|This communicating of a man's self to his friend works two contrary effects; for it redoubleth joy, and cutteth griefs in half. - Francis Bacon|
No. 111, Part I, 7 June 1996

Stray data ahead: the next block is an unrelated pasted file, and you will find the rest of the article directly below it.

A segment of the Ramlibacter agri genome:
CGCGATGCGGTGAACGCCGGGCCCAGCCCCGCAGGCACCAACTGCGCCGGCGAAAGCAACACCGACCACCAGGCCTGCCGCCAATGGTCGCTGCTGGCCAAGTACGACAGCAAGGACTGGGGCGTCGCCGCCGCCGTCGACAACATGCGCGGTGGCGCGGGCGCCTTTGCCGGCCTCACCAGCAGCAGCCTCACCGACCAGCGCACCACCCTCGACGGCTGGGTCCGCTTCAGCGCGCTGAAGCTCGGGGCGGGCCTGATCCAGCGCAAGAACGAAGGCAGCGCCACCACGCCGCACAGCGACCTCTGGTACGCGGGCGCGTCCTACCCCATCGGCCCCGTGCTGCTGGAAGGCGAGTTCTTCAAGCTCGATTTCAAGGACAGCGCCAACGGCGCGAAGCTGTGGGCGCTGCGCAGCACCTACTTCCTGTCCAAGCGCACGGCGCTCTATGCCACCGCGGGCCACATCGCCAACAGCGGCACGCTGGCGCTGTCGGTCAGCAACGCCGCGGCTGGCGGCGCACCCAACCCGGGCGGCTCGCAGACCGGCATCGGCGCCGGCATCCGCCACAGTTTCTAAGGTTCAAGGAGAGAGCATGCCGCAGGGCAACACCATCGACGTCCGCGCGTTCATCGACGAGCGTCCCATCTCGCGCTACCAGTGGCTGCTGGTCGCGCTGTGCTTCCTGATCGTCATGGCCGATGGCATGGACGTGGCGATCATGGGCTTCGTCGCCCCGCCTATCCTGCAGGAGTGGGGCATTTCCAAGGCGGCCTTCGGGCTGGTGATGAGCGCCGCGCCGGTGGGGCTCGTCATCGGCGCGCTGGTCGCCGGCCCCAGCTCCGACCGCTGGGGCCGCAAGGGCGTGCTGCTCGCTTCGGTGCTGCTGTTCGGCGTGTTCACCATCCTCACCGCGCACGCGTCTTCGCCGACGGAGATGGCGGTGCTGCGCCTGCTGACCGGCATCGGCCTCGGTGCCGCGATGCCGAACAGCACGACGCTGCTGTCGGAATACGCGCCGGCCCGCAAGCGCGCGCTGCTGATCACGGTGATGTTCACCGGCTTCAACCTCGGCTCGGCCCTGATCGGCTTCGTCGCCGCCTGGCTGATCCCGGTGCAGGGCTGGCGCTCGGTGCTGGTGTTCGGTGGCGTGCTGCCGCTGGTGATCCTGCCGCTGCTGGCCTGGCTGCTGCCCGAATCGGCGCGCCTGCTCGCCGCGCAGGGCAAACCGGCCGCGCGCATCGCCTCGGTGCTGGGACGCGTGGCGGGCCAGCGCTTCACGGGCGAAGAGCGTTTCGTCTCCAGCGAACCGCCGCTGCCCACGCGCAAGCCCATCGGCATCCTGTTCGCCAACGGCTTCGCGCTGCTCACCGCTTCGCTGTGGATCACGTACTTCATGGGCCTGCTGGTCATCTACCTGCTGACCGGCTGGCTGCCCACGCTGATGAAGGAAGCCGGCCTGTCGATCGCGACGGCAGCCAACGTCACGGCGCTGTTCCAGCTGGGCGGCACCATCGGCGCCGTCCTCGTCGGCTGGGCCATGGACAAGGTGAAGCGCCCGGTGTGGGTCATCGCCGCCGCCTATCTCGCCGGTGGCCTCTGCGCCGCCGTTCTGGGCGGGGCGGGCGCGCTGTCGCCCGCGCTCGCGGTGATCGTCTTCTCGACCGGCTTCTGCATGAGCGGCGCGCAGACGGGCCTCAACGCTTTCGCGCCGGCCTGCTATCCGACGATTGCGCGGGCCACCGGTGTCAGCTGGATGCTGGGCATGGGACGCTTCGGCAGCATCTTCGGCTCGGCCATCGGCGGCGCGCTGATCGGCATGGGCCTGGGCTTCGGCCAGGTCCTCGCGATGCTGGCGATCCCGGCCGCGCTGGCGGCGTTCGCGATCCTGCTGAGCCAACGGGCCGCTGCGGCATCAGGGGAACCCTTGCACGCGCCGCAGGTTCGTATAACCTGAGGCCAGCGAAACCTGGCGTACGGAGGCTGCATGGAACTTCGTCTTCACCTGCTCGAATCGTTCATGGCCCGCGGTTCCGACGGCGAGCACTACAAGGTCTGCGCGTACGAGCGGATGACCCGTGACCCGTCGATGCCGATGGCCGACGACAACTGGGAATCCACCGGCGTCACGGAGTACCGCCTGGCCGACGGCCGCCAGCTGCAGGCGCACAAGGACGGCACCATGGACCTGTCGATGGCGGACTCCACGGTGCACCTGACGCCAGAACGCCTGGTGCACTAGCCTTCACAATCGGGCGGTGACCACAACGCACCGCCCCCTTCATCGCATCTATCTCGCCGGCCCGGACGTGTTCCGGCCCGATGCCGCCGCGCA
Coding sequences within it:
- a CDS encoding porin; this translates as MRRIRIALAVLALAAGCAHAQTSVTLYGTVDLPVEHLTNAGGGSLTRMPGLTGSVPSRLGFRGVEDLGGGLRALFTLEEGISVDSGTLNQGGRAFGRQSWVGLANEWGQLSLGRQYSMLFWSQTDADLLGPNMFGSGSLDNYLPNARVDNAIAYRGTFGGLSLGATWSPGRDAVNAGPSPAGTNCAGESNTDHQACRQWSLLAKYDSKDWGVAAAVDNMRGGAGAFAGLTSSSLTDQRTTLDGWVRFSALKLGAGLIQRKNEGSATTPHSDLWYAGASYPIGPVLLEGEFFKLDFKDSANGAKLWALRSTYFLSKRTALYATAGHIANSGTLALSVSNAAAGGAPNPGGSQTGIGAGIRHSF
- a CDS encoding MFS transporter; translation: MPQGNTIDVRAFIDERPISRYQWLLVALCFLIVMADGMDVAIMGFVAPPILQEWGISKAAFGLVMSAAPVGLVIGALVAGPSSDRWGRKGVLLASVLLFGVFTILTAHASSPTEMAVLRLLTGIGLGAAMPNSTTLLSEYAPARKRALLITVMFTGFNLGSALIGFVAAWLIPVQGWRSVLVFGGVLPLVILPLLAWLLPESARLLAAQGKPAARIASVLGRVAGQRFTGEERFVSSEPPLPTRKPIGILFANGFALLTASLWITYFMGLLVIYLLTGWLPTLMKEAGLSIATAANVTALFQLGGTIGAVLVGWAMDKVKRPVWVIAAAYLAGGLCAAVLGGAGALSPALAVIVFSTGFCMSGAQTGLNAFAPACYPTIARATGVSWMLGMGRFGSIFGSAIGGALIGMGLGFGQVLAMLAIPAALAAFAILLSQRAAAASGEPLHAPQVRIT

This is Part I of the Open Media Research Institute's Daily Digest. Part I is a compilation of news concerning Russia, Transcaucasia and Central Asia. Part II, covering Central, Eastern, and Southeastern Europe is distributed simultaneously as a second document. Back issues of the Daily Digest, and other information about OMRI, are available through OMRI's WWW pages: http://www.omri.cz/Index.html RUSSIA NAZRAN TALKS ADJOURN WITHOUT AGREEMENT. The Russian-Chechen talks in Nazran adjourned for three days on 6 June after the two sides failed to sign a written agreement, Russian and Western agencies reported. The Chechen side continues to insist that a Russian troop withdrawal should precede demilitarization, and that the elections to a new People's Assembly scheduled for 16 June should be postponed. The Russian delegation proposes that the Russian troop withdrawal and the disarming of Chechen detachments proceed simultaneously. The head of the Russian delegation, Nationalities Minister Vyacheslav Mikhailov, condemned the Chechen position as "unconstructive and unrealistic," Radio Rossii reported. The spokesman for the Russian government commission for a settlement of the conflict, Sergei Slipchenko, sharply criticized Chechen head of state Doku Zavgaev for making disparaging comments about the Chechen separatist leadership, according to Russian Public TV (ORT). Moskovskie novosti (issue no. 22) predicted that Zavgaev would be replaced soon, possibly by former Russian parliament speaker Ruslan Khasbulatov. -- Liz Fuller YELTSIN SAYS THERE IS NO WAR IN CHECHNYA. . . On a campaign swing through Tver, President Boris Yeltsin claimed that "there is no war in Chechnya, it is only a battle with crime," NTV reported 6 June. He said all that remained of the resistance was small bands of "three, five, or 10 people." In a conversation with the oblast leadership, Yeltsin called for a treaty between the federal government and Tver as a way to solve the economically depressed region's problems. He criticized local authorities for not keeping tight control over the enterprise directors in their area, arguing that many of the directors had simply stopped working. He accused some directors of holding up wage payments to their employees even though they had the money to pay them. -- Robert Orttung . . .AND SIGNS DECREE ON IMPLEMENTING HIS DECREES. While in Tver, the president signed a decree that specifies penalties for bureaucrats who do not carry out presidential decrees. The punishments range from administrative discipline to being fired, Russian Public TV (ORT) reported on 6 June. Yeltsin said that "I constantly hear: the decree is not working, the law does not function" and called on ordinary citizens to point out who was ignoring these orders, ITAR-TASS reported. The constitution requires that Yeltsin's decrees be implemented throughout Russia. Yeltsin is obviously concerned about the general collapse in the state's ability to carry out its functions but apart from issuing yet another decree seems to have no real plan to solve the problem. Yeltsin remarked that he signed the decree at 3.00 am. -- Robert Orttung ZYUGANOV DECLARES "NO CIVIL WAR AFTER THE ELECTION." During a campaign stop in Krasnoyarsk, Communist candidate Gennadii Zyuganov said that if he wins the election but is not allowed to take office, people could take to the streets and say "'we voted and we demand that our will be implemented.'" He predicted that this demonstration would be "peaceful" and in accordance with "European standards." Describing himself as "the most peaceful man on the planet," Zyuganov said that "there will be no civil war after the presidential election." -- Robert Orttung LDPR DEPUTY PROPOSES PACT ON SOCIAL POLICY. Sergei Kalashnikov, chairman of the Duma Committee on Labor and Social Policy, proposed on 6 June that all presidential candidates sign a "social pact" setting the fundamental terms for adopting a new social policy. According to Kalashnikov, whoever wins the election will be a "hostage" to his own campaign promises and will be forced to work with political opponents to implement a new policy. Kalashnikov is a leading member of Vladimir Zhirinovsky's Liberal Democratic Party of Russia; he declined to say who he would support if President Yeltsin and Gennadii Zyuganov face each other in the second round. His proposal dovetails with Zhirinovsky's recent offers to form a coalition with various presidential rivals. Appearing on Russian TV (RTR) on 6 June, Zhirinovsky struck a similarly conciliatory tone, saying the country should not be divided into opposing groups of communists, democrats, and patriots. -- Laura Belin in Moscow YAVLINSKII SLAMS YELTSIN "TRICKS". . . President Yeltsin's recent maneuvers on the Chechen crisis, including his 28 May trip to Grozny and his negotiations with separatist representatives in Moscow, were merely campaign "tricks" rather than serious attempts to end the war, according to Grigorii Yavlinskii. He said on 6 June that Yeltsin's campaign is violating the law on presidential elections by doling out gifts to voters funded at the taxpayers' expense. He added that the media is "manipulated" and engages in censorship to keep candidates other than Yeltsin off news programs. Yavlinskii told OMRI that a 5 June article in Moskovskii komsomolets, which alleged that his campaign is fraught with internal discord and mismanagement of party finances, was not important because, he argued, in any party with thousands of workers and volunteers, there is bound to be disagreement. -- Laura Belin in Moscow LUZHKOV'S RUNNING MATE INJURED IN BLAST. Valerii Shantsev, who is running for the post of deputy mayor of Moscow, and an aide were injured on 7 June in an explosion at the entrance to Shantsev's apartment block, Russian and Western agencies reported. Shantsev, Moscow Mayor Yurii Luzhkov's running mate in the 16 June mayoral election, was hospitalized and is said to be in a satisfactory condition. Currently prefect of Moscow's southern okrug, Shantsev was a secretary of the Moscow City Communist Party Committee from 1990 to 1991. -- Penny Morvant ST. PETERSBURG GOVERNOR APPOINTS DEPUTY. The day after his inauguration, St. Petersburg Governor Vladimir Yakovlev appointed Vyacheslav Shcherbakov as his first deputy, Radio Rossii reported on 6 June. Shcherbakov had been a gubernatorial candidate but withdrew from the race before the first round of election and threw his support behind Yakovlev. Currently a deputy of the city Legislative Assembly, he was elected former Mayor Anatolii Sobchak's deputy mayor in 1991 but was dismissed by Sobchak in 1994 after supporting the rebel federal parliament in its October 1993 clash with the president. Shcherbakov is a rear admiral and professor at the St. Petersburg Naval Academy. In the December 1995 parliamentary election he ran on the unsuccessful party list of the Ivan Rybkin bloc. -- Anna Paretskaya RUSSIA CONDUCTS ICBM TEST. Russia successfully tested an SS-19 ICBM on 6 June, ITAR-TASS reported. The 20-year-old missile was launched from the Baikonur cosmodrome and all six warheads hit their designated targets in Kamchatka Oblast. According to Col. Gen. Viktor Yesin, chief of staff of the Russian strategic missile forces, this was the 26th ICBM test since 1991. He added that despite its age the missile performed without any malfunction. -- Constantine Dmitriev FOREIGN MINISTRY: BERLIN MEETING A SUCCESS FOR RUSSIA. Foreign Ministry spokesman Grigorii Karasin declared on 6 June that at the recent meeting in Berlin between Foreign Minister Yevgenii Primakov and his NATO counterparts, NATO had "heard Russia's worries" and "dropped the idea that expansion was determined," Reuters reported, citing Interfax. Karasin argued that NATO leaders are now reconsidering the alliance's enlargement because of Yeltsin's firm position on the issue. The same day, the presidential administration newspaper, Rossiiskie vesti, published an article contending that the meeting showed that NATO had now adopted a "sober" and "realistic" position, realizing that Russian interests must be considered in any decisions about enlargement. However, speaking in Rome on the same day, NATO Secretary-General Javier Solana reiterated that "enlargement of the alliance will take place," although he added that any expansion "must take into account" Russian concerns. -- Scott Parrish WEU HEAD IN MOSCOW. Beginning a two-day visit, the secretary-general of the West European Union (WEU), Jose Cutileiro, discussed European security and Russian-WEU cooperation with Russian Foreign Minister Yevgenii Primakov on 6 June, Western agencies reported. Cutileiro, the first head of the 14-member organization to visit Moscow, said the WEU wants to increase cooperation with Russia, although he admitted that currently there are "not many" areas of cooperation. While silent on the issue of NATO enlargement, the WEU chief noted that Russia plays an important role in European security, and predicted that there would be no renewed confrontation between Russia and the West, no matter who wins the upcoming Russian election. Cutileiro is also scheduled to meet with Defense Minister Pavel Grachev and parliamentary deputies. -- Scott Parrish RUSSIAN-NORTH KOREAN RAILROAD DISPUTE. Railway officials in Primorskii Krai told ITAR-TASS on 6 June that they will continue to block rail traffic into North Korea because of Pyongyang's failure to pay a $20 million debt. Since the beginning of May, the railway has refused to let any trains cross the border, said spokesman Yurii Khomichuk, adding that prior to the blockade, about 50 freight cars per day crossed into North Korea, currently undergoing severe economic difficulties. On the same day, Russian Deputy Foreign Minister Aleksandr Panov said Russia does not intend to politicize the dispute, and hopes for a speedy resolution but added that the Russian Far East has suffered considerable economic losses as the result of North Korea's failure to pay its debts. -- Scott Parrish OMON BREAKS UP SHIPYARD WORKERS' PROTEST. OMON special militia detachments were used to disperse the Gorokhovets shipyard workers who blocked the main Moscow-Nizhnii Novgorod highway on 5 June to protest wage arrears, Radio Rossii reported the following day. The Interior Ministry forces were on guard at the gates of the plant on 6 June to prevent further protests. Unable to adapt to economic reform, the shipyard is on the verge of closure (see OMRI Daily Digest, 6 June 1996). -- Penny Morvant FURTHER INTERNATIONAL LOANS FOR RUSSIA. The IMF has approved the release of the fourth tranche ($330 million) of its $10.1 billion Extended Facility Fund loan to Russia, ITAR-TASS reported on 5 June. An IMF working group reported that Russia had complied with the principles of the credit agreement in the first quarter. Meanwhile, the World Bank announced it will lend Russia $270 million to improve the health care system, Kommersant-Daily reported on 6 June. Money will be spent on training programs and purchasing medical equipment, much of which will probably have to be imported. -- Natalia Gurushina SMALL BUSINESS UPDATE. There are 877,000 small businesses in Russia, accounting for about 15% of the labor force and 12% of Russia's GDP, Vyacheslav Prokhorov, chairman of the State Committee for the Support of Small Business, told ITAR-TASS on 6 June. Small businesses--defined as those with less than 200 workers--employ 8.9 million people full-time and another 5 million part-time. Their number has shrunk by 2% since 1994. Private investment in the sector reached about 28 trillion rubles ($5.6 billion) by the start of 1996. These are all official estimates; the inclusion of informal activity would boost the role of small businesses considerably. Factors holding back their development include high taxes, bureaucratic red-tape, and pressure from extortionists. -- Peter Rutland TRANSCAUCASIA AND CENTRAL ASIA GEORGIA'S ARMENIAN COMMUNITY AGAIN RAISES QUESTION OF AUTONOMY. The predominantly ethnic Armenian population of Georgia's Akhaltsikhe and Akhalkalaki raions, which border on Armenia, took advantage of Armenian President Levon Ter-Petrossyan's visit to the region on 5 June to demand some degree of autonomy, NTV reported. The Georgian Interior Ministry has refuted Georgian media reports that Armenian military units violated the frontier and advanced 4 km into Georgian territory, according to BGI on 6 June. There are approximately 500,000 Armenians in Georgia, or 10% of the entire population. -- Liz Fuller KAZAKHSTAN WRITES OFF FARM DEBTS. Faced with a severe economic crisis, the Kazakhstani government has decided to write off half the debt of agricultural commodity producers, including the entire amount of interest owed, Deputy Prime Minister Zhanibek Karibzhanov told ITAR-TASS at a press conference on 6 June. The government has also decided to write off the farmers' arrears in electricity payments until the period ending on 1 May. A total $300 million of debt has been written off. -- Bhavna Dave JAPAN PLEDGES MONEY FOR KYRGYZ AIRPORT. Kyrgyz officials announced on 6 June that Japan will extend a $55 million credit to Kyrgyzstan for improving the Manas Airport in Bishkek, RFE/RL and AFP reported. Japan has invested about $160 million in Kyrgyzstan since the Central Asian nation gained independence in 1991. The same day the Asian Development Bank announced that it will provide a $30 million concessional loan to Kyrgyzstan to upgrade its power and heating sector. -- Bruce Pannier TAJIK REFUGEES A PROBLEM IN ALTAI KRAI. Refugees from Tajikistan who have turned to begging in order to live are creating a large problem in Russia's Altai Krai and Gornyi Altai Republic, ITAR-TASS reported on 6 June. Viktor Oblogin, the mayor of Gorno-Altaisk, the republic's capital, expelled the Tajiks from the city and in so doing created a problem in neighboring Altai Krai. The report claims Tajik beggars lined the streets and often carried disease such as malaria and cholera. The forced relocation of the Tajiks has already begun. Buses have brought them to a no man's land called "Freedom Valley" on the border of the Gornyi Altai Republic and Altai Krai. -- Bruce Pannier [As of 12:00 CET] Compiled by Victor Gomez ------------------------------------------------------------------------ Copyright (c) 1996 Open Media Research Institute, Inc. All rights reserved. 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